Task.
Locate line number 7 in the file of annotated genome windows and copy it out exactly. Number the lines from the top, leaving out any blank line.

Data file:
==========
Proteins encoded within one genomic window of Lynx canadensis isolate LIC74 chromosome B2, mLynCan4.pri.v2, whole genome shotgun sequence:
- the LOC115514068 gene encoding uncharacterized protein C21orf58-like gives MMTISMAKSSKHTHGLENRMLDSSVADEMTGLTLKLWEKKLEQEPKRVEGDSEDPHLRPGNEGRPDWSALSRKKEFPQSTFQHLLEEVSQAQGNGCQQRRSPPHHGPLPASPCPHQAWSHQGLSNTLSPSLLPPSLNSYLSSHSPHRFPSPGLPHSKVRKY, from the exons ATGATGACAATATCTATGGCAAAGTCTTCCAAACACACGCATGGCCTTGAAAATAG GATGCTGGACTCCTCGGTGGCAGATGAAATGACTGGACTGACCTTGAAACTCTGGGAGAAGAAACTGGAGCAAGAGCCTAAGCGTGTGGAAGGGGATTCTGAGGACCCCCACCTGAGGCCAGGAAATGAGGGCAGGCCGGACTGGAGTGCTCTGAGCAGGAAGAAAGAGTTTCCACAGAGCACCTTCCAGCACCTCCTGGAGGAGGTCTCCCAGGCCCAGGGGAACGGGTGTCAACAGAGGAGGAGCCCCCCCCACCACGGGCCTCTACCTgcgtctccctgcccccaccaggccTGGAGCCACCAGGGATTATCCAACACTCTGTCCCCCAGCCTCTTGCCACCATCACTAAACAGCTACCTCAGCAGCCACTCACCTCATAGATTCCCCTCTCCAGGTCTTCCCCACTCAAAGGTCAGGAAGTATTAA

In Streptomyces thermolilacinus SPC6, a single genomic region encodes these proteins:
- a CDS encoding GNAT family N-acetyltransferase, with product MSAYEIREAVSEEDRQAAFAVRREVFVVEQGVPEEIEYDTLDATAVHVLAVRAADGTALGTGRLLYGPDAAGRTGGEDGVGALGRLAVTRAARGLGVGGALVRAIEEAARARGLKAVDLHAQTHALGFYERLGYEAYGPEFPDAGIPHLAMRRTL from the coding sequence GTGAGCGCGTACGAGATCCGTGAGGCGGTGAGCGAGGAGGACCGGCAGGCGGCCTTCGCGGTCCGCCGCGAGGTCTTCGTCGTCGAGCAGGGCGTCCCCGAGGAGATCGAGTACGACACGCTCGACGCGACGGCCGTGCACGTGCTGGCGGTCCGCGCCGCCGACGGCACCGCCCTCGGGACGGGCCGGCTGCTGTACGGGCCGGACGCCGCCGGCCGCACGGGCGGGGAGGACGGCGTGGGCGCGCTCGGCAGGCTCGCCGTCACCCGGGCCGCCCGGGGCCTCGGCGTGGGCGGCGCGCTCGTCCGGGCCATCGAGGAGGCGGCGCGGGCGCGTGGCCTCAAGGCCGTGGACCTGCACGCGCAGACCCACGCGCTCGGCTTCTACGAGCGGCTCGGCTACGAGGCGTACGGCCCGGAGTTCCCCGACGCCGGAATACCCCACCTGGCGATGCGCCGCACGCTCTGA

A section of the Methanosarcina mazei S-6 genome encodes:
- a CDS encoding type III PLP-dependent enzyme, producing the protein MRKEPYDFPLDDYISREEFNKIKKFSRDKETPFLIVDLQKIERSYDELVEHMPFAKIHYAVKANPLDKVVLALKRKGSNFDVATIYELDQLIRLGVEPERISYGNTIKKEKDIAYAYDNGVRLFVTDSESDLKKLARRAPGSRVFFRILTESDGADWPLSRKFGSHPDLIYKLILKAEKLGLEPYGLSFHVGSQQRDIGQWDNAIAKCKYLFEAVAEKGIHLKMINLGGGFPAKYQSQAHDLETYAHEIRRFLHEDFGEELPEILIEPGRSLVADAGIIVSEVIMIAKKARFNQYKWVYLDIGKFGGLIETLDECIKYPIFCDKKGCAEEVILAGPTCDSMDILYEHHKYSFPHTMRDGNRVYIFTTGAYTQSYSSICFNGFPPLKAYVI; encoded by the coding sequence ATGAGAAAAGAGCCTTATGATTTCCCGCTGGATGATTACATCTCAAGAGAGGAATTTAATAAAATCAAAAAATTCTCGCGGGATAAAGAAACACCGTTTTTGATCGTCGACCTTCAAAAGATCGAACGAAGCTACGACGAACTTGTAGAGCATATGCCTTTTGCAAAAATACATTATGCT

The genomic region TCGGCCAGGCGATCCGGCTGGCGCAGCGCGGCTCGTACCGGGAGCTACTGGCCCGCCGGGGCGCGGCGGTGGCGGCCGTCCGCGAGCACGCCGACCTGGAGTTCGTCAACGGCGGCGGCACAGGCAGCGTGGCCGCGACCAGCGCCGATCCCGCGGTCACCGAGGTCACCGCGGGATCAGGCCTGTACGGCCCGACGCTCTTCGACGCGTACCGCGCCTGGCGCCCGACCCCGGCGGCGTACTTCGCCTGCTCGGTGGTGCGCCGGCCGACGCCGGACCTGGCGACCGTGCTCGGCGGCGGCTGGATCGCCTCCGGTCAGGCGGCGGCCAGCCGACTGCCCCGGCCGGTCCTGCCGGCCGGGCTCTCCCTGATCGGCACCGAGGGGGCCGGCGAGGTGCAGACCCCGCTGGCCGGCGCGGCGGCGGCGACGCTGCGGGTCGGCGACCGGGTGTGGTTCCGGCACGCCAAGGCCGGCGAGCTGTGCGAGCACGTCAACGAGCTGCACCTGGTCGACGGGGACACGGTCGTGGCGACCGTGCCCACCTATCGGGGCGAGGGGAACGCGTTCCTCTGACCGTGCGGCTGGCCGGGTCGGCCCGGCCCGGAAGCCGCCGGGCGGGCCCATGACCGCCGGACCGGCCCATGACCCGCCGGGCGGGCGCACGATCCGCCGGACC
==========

The genomic region TCGGCCAGGCGATCCGGCTGGCGCAGCGCGGCTCGTACCGGGAGCTACTGGCCCGCCGGGGCGCGGCGGTGGCGGCCGTCCGCGAGCACGCCGACCTGGAGTTCGTCAACGGCGGCGGCACAGGCAGCGTGGCCGCGACCAGCGCCGATCCCGCGGTCACCGAGGTCACCGCGGGATCAGGCCTGTACGGCCCGACGCTCTTCGACGCGTACCGCGCCTGGCGCCCGACCCCGGCGGCGTACTTCGCCTGCTCGGTGGTGCGCCGGCCGACGCCGGACCTGGCGACCGTGCTCGGCGGCGGCTGGATCGCCTCCGGTCAGGCGGCGGCCAGCCGACTGCCCCGGCCGGTCCTGCCGGCCGGGCTCTCCCTGATCGGCACCGAGGGGGCCGGCGAGGTGCAGACCCCGCTGGCCGGCGCGGCGGCGGCGACGCTGCGGGTCGGCGACCGGGTGTGGTTCCGGCACGCCAAGGCCGGCGAGCTGTGCGAGCACGTCAACGAGCTGCACCTGGTCGACGGGGACACGGTCGTGGCGACCGTGCCCACCTATCGGGGCGAGGGGAACGCGTTCCTCTGACCGTGCGGCTGGCCGGGTCGGCCCGGCCCGGAAGCCGCCGGGCGGGCCCATGACCGCCGGACCGGCCCATGACCCGCCGGGCGGGCGCACGATCCGCCGGACC